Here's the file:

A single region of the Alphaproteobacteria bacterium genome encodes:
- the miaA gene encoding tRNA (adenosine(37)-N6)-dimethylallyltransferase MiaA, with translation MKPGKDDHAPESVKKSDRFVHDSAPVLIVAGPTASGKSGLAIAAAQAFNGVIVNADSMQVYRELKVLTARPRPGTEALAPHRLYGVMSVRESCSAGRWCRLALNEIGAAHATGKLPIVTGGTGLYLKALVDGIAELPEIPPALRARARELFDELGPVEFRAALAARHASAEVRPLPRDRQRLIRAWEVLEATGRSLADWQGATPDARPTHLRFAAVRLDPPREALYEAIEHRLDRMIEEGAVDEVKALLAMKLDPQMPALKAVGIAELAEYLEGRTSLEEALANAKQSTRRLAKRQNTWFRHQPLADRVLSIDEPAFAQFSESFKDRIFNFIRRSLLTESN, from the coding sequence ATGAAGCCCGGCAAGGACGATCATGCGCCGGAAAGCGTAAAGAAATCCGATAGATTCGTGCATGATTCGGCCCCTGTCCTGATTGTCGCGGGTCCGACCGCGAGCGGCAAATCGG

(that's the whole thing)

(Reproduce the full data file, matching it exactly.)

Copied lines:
A single region of the Alphaproteobacteria bacterium genome encodes:
- the miaA gene encoding tRNA (adenosine(37)-N6)-dimethylallyltransferase MiaA, with translation MKPGKDDHAPESVKKSDRFVHDSAPVLIVAGPTASGKSGLAIAAAQAFNGVIVNADSMQVYRELKVLTARPRPGTEALAPHRLYGVMSVRESCSAGRWCRLALNEIGAAHATGKLPIVTGGTGLYLKALVDGIAELPEIPPALRARARELFDELGPVEFRAALAARHASAEVRPLPRDRQRLIRAWEVLEATGRSLADWQGATPDARPTHLRFAAVRLDPPREALYEAIEHRLDRMIEEGAVDEVKALLAMKLDPQMPALKAVGIAELAEYLEGRTSLEEALANAKQSTRRLAKRQNTWFRHQPLADRVLSIDEPAFAQFSESFKDRIFNFIRRSLLTESN, from the coding sequence ATGAAGCCCGGCAAGGACGATCATGCGCCGGAAAGCGTAAAGAAATCCGATAGATTCGTGCATGATTCGGCCCCTGTCCTGATTGTCGCGGGTCCGACCGCGAGCGGCAAATCGG